The third and final episode of Dracula, titled The Dark Compass, brings the vampire into the present day. What could go wrong?
At the end of episode 2, “Blood Vessel,” we saw Dracula stagger onto a beach where he is met by people in uniform, and one of them bore a striking resemblance to Sister Agatha. It is revealed she is Zoe Van Helsing, the great-grandniece of Sister Agatha.
Dracula plays with all the new toys his welcoming committee brings with them until he gets bored, and then he shoots one of the women in the head and promptly escapes, or so he thinks.
We see a woman sleeping while Dracula slowly stalks her before she wakes up on her own. Thankfully, she is wearing a cross that stops Dracula from killing her, but he informs her that he is a Vampire, and he sits on the refrigerator waiting for her questions.
He happily tells her that her husband Bob enjoyed hitting her and compliments her on all of the material stuff that exists in the 21st century. Then, she gets a call and runs out of the house before Dracula can stop her. Because it is still daylight outside, he can’t follow her.
A coffin is awaiting him upstairs, and a voice on the phone tells him to get into it. He balks at first. Then, they rip the roof off the house, and he agrees to meet the caller downstairs.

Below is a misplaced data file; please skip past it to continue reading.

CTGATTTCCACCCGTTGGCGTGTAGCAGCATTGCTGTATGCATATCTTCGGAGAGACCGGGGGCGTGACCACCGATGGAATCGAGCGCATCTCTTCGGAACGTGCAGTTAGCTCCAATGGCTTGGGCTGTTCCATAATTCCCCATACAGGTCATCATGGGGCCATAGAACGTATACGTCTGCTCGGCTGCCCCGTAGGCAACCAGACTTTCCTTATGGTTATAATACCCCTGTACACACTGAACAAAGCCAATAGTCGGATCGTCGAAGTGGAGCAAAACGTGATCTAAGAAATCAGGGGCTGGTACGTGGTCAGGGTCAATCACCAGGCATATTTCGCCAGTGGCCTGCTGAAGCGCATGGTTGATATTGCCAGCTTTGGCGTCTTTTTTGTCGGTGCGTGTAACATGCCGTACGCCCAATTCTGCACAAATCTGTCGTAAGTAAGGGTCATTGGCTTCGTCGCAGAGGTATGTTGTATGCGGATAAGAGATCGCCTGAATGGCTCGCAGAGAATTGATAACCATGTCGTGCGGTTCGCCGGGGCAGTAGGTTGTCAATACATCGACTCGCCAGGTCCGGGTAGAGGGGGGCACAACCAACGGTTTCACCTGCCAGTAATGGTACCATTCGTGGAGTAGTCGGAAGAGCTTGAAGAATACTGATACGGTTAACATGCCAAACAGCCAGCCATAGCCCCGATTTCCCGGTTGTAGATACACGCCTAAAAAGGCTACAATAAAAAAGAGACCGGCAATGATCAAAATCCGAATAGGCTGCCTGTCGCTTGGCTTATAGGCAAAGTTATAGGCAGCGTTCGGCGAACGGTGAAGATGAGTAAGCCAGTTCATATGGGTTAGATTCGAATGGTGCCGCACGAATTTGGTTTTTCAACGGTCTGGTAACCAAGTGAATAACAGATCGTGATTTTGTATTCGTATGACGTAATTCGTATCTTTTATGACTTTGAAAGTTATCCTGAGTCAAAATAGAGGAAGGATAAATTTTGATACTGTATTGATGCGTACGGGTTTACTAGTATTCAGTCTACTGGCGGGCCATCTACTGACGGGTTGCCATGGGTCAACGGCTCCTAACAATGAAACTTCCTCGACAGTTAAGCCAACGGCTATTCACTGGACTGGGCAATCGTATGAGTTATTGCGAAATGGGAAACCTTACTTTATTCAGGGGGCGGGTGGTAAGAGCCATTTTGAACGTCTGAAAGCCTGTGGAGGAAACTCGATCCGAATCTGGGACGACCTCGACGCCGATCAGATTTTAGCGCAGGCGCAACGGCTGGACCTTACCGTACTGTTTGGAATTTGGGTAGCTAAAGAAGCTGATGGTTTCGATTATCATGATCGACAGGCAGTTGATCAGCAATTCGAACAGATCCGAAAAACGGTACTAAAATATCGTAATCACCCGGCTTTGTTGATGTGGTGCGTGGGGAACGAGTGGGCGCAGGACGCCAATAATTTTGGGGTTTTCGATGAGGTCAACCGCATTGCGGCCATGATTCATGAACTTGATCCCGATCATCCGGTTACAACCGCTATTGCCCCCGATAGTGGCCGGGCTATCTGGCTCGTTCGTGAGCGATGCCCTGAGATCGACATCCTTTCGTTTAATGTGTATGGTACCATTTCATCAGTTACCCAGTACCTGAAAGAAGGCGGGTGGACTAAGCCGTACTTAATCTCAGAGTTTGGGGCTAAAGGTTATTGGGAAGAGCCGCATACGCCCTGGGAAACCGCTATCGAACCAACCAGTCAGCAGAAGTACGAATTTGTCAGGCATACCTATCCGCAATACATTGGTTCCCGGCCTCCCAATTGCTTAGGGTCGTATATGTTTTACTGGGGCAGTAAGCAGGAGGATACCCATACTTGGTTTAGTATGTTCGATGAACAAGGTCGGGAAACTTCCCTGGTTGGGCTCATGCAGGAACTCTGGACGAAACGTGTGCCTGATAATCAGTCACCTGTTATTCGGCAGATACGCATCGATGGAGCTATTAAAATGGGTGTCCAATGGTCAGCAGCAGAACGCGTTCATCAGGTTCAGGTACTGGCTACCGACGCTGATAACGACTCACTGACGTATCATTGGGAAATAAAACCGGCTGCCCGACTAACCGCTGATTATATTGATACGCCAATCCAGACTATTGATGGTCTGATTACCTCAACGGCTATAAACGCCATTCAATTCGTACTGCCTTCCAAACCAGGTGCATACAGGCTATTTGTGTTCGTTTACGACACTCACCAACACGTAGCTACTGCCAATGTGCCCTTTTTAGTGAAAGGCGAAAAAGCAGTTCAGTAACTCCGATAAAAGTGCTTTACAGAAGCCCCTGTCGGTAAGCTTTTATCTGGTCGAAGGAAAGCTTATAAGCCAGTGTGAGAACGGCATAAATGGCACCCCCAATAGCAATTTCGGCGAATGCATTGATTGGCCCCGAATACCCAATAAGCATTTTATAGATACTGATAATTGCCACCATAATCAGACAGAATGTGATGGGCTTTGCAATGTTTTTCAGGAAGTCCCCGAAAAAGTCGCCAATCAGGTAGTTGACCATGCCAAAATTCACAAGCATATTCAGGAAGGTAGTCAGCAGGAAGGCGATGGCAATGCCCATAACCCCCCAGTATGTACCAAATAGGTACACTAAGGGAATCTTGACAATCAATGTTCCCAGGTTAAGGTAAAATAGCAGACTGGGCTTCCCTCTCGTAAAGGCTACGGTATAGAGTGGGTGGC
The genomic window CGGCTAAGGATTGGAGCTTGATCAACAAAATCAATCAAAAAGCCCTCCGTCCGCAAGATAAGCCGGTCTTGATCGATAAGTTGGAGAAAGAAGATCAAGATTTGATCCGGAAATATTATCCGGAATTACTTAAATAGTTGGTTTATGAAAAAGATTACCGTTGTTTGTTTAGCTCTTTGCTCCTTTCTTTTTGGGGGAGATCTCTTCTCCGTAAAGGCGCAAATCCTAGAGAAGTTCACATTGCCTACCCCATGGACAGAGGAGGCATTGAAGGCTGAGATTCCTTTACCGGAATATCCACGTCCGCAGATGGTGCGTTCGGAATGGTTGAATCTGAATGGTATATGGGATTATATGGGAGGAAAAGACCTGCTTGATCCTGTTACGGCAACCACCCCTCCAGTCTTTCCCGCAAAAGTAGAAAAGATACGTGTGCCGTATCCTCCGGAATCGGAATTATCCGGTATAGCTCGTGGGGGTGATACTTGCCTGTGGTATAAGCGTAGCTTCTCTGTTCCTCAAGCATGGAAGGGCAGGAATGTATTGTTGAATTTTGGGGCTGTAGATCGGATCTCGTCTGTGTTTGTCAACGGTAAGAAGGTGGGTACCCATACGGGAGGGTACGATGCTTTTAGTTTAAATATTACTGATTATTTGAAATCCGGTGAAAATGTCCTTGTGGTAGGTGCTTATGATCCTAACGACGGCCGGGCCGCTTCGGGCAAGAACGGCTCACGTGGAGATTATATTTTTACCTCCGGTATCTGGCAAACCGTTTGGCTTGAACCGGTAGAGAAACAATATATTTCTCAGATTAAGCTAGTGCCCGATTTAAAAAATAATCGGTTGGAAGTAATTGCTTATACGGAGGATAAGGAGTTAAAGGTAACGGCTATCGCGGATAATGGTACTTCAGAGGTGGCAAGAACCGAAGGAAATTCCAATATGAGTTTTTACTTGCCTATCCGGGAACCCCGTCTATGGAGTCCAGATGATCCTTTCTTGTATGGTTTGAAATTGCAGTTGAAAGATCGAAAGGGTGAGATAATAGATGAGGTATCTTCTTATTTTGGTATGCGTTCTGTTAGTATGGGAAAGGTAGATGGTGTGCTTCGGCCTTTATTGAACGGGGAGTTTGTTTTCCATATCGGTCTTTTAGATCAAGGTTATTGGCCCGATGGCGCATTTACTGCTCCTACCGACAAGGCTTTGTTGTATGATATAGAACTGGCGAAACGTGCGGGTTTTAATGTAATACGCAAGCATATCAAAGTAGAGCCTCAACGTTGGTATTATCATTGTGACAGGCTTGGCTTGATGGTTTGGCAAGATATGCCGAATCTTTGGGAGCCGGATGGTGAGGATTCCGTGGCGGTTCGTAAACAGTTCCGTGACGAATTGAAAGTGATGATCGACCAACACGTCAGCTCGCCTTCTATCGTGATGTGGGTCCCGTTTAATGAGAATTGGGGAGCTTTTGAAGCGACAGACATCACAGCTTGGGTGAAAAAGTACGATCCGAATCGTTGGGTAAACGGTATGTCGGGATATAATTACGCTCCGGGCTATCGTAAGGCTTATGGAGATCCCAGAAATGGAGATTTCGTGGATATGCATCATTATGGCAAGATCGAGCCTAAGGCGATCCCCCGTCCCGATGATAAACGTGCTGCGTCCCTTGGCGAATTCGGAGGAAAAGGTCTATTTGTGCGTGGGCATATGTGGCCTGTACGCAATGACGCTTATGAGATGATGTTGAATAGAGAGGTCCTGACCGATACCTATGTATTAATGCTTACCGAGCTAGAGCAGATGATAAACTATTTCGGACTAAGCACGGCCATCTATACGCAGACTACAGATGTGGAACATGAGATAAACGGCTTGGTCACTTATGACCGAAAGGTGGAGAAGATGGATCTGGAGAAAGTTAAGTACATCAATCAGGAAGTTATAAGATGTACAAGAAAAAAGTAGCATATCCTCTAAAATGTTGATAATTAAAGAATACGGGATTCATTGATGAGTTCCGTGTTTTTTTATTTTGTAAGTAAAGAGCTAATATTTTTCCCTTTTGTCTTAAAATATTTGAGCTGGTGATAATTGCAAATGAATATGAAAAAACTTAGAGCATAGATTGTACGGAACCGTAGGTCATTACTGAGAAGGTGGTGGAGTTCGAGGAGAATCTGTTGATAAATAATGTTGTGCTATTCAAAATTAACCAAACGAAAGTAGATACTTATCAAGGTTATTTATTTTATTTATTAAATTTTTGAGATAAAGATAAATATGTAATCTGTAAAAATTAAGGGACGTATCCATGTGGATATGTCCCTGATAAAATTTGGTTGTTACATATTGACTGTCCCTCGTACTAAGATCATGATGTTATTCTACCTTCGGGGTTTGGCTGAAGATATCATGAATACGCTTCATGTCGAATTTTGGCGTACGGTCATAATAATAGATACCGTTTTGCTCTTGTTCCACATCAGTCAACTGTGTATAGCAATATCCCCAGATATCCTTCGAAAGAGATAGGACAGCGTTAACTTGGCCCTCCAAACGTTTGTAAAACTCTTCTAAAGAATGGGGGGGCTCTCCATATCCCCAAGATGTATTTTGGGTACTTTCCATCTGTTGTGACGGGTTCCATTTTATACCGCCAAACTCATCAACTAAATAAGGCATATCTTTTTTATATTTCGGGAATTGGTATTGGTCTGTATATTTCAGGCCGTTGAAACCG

Zoe Van Helsing walks hesitantly into the house, and she should have realized he would attack her. Of course, he does, and he’s successful, but her blood makes him sick.
They capture Dracula and transport him to the Jonathan Harker Foundation set up by Mina Murray, the same person who Dracula let live because he wanted Sister Agatha.
It is revealed then the reason why Zoe’s blood made Dracula sick is because she is dying from cancer. Her blood is poison to him, and if he drank it, it would eventually kill him.
We flash to a night club where the lovesick Dr. Jack Seward (Matthew Beard) watches the beautiful Lucy Westenra (Lydia West) dancing and getting friendly with another man. It’s obvious from the pain on his face that he is in love with her, but she isn’t in love with him.
So, how does this scene at a dance club fit into our story? Well, it so happens that both characters are from Bram Stoker’s novel. Gatiss and Moffat decided to use the same characters but moved them into the present day.
Lucy was Mina’s best friend and Dracula turned Lucy into a Vampire as a way to get closer to Mina. Unfortunately, since Mina was from 1897 and Lucy is now in 2020, they don’t even know each other, but it is Lucy’s personality that will eventually draw Dracula to her. Lucy is beautiful, and Dr. Seward was the administrator of an asylum not far from his first English home, Carfax Abbey.
That is also the name of the property Jonathan Harker sold him back in the first episode. In the present, Dr. Seward works at the Jonathan Harker Foundation where Dracula is the main project. Zoe Van Helsing’s dream was to capture him and study him to find his weaknesses. Sound Familiar? Yes, she has the same insatiable curiosity as her great-aunt.
Well, they have finally captured Count Dracula, or have they? They made the mistake of leaving an iPad in his cage with him, and he had a few hours to learn. He contacted his lawyer, Frank Renfield (Mark Gatiss) and had been skyping him. Renfield is another character from the novel, but in that timeline, he was an inmate in the asylum that Dr. Seward managed.